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Abstract

Spirochetes are a medically important and ecologically significant group of motile bacteria with a distinct morphology. Outermost is a membrane sheath, and within this sheath is the protoplasmic cell cylinder and subterminally attached periplasmic flagella. Here we address specific and unique aspects of their motility and chemotaxis. For spirochetes, translational motility requires asymmetrical rotation of the two internally located flagellar bundles. Consequently, they have swimming modalities that are more complex than the well-studied paradigms. In addition, coordinated flagellar rotation likely involves an efficient and novel signaling mechanism. This signal would be transmitted over the length of the cell, which in some cases is over 100-fold greater than the cell diameter. Finally, many spirochetes, including , , and , are highly invasive pathogens. Motility is likely to play a major role in the disease process. This review summarizes the progress in the genetics of motility and chemotaxis of spirochetes, and points to new directions for future experimentation.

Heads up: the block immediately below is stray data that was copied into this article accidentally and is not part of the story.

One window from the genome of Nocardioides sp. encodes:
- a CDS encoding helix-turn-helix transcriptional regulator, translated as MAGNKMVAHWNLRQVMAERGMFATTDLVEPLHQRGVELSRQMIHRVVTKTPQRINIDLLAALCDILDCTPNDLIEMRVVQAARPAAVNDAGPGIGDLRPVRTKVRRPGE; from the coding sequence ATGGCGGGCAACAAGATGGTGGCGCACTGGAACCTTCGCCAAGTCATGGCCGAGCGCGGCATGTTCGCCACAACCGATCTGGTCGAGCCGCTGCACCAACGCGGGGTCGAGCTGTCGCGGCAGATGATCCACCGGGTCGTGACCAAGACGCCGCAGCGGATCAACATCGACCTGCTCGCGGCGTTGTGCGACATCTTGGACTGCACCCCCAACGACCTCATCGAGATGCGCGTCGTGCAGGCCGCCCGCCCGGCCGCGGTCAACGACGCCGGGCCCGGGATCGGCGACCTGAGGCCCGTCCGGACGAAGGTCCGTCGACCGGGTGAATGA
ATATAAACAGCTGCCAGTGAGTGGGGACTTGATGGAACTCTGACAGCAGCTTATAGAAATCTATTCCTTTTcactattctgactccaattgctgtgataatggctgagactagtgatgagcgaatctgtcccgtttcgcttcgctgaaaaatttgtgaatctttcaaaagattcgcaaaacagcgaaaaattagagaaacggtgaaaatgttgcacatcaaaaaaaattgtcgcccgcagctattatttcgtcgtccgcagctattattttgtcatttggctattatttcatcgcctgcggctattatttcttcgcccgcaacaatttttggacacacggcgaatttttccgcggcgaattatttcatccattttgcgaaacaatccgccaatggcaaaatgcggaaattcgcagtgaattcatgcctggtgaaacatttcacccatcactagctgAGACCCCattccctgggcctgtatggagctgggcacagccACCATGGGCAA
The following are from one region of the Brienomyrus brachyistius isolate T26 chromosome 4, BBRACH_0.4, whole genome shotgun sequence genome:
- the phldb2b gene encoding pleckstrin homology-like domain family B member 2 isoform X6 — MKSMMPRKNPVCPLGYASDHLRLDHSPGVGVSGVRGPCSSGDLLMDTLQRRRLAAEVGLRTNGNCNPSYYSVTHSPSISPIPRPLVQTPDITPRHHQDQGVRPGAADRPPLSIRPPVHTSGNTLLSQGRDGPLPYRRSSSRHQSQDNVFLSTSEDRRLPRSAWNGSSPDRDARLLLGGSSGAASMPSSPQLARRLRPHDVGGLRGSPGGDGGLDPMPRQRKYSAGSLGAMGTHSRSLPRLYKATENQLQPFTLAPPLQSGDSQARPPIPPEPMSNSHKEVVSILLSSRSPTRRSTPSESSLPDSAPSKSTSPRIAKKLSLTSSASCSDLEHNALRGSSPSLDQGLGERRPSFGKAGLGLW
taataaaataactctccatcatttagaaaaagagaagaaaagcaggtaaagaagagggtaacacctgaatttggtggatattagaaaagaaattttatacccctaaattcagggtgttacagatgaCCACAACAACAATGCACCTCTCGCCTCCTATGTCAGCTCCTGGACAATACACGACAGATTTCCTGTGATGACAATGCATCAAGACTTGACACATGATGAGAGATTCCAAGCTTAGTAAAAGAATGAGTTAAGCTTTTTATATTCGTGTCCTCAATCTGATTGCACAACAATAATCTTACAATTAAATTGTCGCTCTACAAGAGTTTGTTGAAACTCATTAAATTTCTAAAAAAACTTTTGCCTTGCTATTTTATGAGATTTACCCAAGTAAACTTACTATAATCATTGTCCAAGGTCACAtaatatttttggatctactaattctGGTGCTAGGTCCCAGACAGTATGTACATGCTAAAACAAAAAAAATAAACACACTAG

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/content/journals/10.1146/annurev.genet.36.041602.134359
2002-12-01
2024-04-20
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  • Article Type: Review Article
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